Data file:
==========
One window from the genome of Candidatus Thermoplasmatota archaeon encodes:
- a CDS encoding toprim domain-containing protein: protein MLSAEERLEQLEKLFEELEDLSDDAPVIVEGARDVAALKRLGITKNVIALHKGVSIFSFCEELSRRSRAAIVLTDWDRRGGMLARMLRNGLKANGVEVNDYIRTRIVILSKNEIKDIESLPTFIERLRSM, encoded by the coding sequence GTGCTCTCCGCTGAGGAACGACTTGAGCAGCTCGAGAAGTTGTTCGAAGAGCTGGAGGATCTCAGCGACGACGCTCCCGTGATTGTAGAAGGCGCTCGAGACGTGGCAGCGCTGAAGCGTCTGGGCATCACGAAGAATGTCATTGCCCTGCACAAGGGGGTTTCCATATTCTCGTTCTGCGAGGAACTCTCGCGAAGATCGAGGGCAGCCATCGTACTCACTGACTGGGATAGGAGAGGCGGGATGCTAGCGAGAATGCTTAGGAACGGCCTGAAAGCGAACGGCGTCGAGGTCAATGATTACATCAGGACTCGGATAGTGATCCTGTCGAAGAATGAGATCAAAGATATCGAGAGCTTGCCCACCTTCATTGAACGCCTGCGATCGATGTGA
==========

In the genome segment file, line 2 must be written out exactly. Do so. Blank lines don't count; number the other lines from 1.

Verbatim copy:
- a CDS encoding toprim domain-containing protein: protein MLSAEERLEQLEKLFEELEDLSDDAPVIVEGARDVAALKRLGITKNVIALHKGVSIFSFCEELSRRSRAAIVLTDWDRRGGMLARMLRNGLKANGVEVNDYIRTRIVILSKNEIKDIESLPTFIERLRSM, encoded by the coding sequence GTGCTCTCCGCTGAGGAACGACTTGAGCAGCTCGAGAAGTTGTTCGAAGAGCTGGAGGATCTCAGCGACGACGCTCCCGTGATTGTAGAAGGCGCTCGAGACGTGGCAGCGCTGAAGCGTCTGGGCATCACGAAGAATGTCATTGCCCTGCACAAGGGGGTTTCCATATTCTCGTTCTGCGAGGAACTCTCGCGAAGATCGAGGGCAGCCATCGTACTCACTGACTGGGATAGGAGAGGCGGGATGCTAGCGAGAATGCTTAGGAACGGCCTGAAAGCGAACGGCGTCGAGGTCAATGATTACATCAGGACTCGGATAGTGATCCTGTCGAAGAATGAGATCAAAGATATCGAGAGCTTGCCCACCTTCATTGAACGCCTGCGATCGATGTGA